The euro eased against both Sterling and the dollar last week as various members from the European Central Bank (ECB) continued with their dovish rhetoric. With both the Bank of England and the Federal Reserve seemingly ahead of the ECB in the tightening cycle, the euro again looks vulnerable in the week to come from any hawkish signals from either of the other central banks. Traders will also watch the German federal election at the end of the week, more so now that it looks that the socialists and the Greens will hold the balance of power. Olaf Scholz, the leader of the SDP, is widely perceived as a spendthrift compared to Angela Merkel. If he could form a coalition successfully and become Chancellor, profound changes would occur in Germany and Europe. Whatever the outcome, after 16 years of stability, the leadership change will lead to nervousness over the euro. With so much happening politically, the data that is released may well drop below the headlights. The data run starts on Wednesday with Eurozone Flash Consumer Confidence, followed by Markit’s PMIs for the Eurozone and its constituent countries on Thursday. Friday closes the week with September’s German IFO Business Climate survey.
As happens every month, the eyes of the financial markets will be firmly focused on the press conference following the Federal Open Market Committee meeting on Wednesday. Up until August’s Jackson Hole Symposium, there was a widespread expectation that the Fed would announce a start to its tapering of asset purchases after this meeting. After Friday’s disappointing Consumer Sentiment report and slightly underwhelming employment data, leaving 5.3m fewer people in work than before the pandemic, these thoughts have dissipated. There is, however, a chance that the Fed is becoming uncomfortable with the level of inflation and may pre-announce an announcement on tapering. There is also the possibility that the “dot plot” reflecting Fed members views on the date of future interest rate rises will change. At present, 7 out of 18 favour a move in 2022, but this number may become more evenly balanced. Either of these outcomes would spur demand for the dollar. The dollar may also benefit from a souring of risk sentiment if the financial problems of China’s Evergrande worsen. Data-wise, there is little on the data docket to move the markets ahead of the FOMC with just housing data this afternoon. The only significant data comes on Thursday when the weekly Jobless report and Markit’s PMIs are released.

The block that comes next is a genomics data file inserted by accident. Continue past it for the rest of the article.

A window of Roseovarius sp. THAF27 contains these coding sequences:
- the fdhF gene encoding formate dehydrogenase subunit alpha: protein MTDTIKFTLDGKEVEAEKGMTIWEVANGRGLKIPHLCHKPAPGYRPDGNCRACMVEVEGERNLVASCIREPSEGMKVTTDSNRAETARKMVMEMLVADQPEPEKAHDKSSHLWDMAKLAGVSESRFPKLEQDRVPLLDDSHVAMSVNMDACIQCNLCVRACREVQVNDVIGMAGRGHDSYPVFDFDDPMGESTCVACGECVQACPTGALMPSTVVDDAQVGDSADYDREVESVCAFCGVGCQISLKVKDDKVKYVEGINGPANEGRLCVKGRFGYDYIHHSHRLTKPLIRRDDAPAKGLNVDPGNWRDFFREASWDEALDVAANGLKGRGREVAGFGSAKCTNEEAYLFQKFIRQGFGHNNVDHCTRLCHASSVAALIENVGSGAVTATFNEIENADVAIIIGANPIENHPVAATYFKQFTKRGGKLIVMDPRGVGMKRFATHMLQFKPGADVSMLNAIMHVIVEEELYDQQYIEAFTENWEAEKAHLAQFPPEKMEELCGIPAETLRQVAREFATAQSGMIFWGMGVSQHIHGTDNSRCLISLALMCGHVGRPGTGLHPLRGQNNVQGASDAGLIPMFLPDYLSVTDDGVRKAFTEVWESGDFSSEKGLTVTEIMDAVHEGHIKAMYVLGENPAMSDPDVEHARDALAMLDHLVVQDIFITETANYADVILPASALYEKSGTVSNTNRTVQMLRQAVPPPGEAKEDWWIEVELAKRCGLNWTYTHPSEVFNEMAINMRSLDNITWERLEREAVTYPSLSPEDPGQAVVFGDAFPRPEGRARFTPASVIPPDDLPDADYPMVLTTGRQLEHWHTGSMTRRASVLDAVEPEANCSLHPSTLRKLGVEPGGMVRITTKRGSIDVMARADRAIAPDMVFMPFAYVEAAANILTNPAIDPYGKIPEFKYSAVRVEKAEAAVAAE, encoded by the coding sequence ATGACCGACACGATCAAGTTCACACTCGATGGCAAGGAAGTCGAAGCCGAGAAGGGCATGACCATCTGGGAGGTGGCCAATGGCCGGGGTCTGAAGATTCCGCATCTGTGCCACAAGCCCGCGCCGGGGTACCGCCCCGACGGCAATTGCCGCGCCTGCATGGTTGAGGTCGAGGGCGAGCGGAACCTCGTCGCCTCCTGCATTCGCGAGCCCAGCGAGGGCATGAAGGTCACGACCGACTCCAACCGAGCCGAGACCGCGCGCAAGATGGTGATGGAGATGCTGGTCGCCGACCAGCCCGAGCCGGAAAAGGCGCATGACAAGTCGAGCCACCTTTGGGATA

The Swedish krona initially gained some ground last week against most G10 currencies but eventually finished the week weaker than it began. This week the Riksbank is expected to leave rates unchanged on Tuesday, but market participants will closely follow Governor Ingves’ press conference, the first major event since after the summer. The unemployment rate is out on the same day and is expected to come in at 8%.
The General Election was held in Norway last week, and for the first time in a very long time, all Nordic countries now have Socialist/Green coalitions ruling. The election result had minimal impact on the currency, and the Norwegian Krone finished the week weaker than it started. All eyes are on Norges Bank this Thursday as Governor Olsen is expected to increase the Deposit Rate by .25%. If this turns out to be the case, this would be the first G10 rate hike since the WHO declared a global pandemic in March 2020.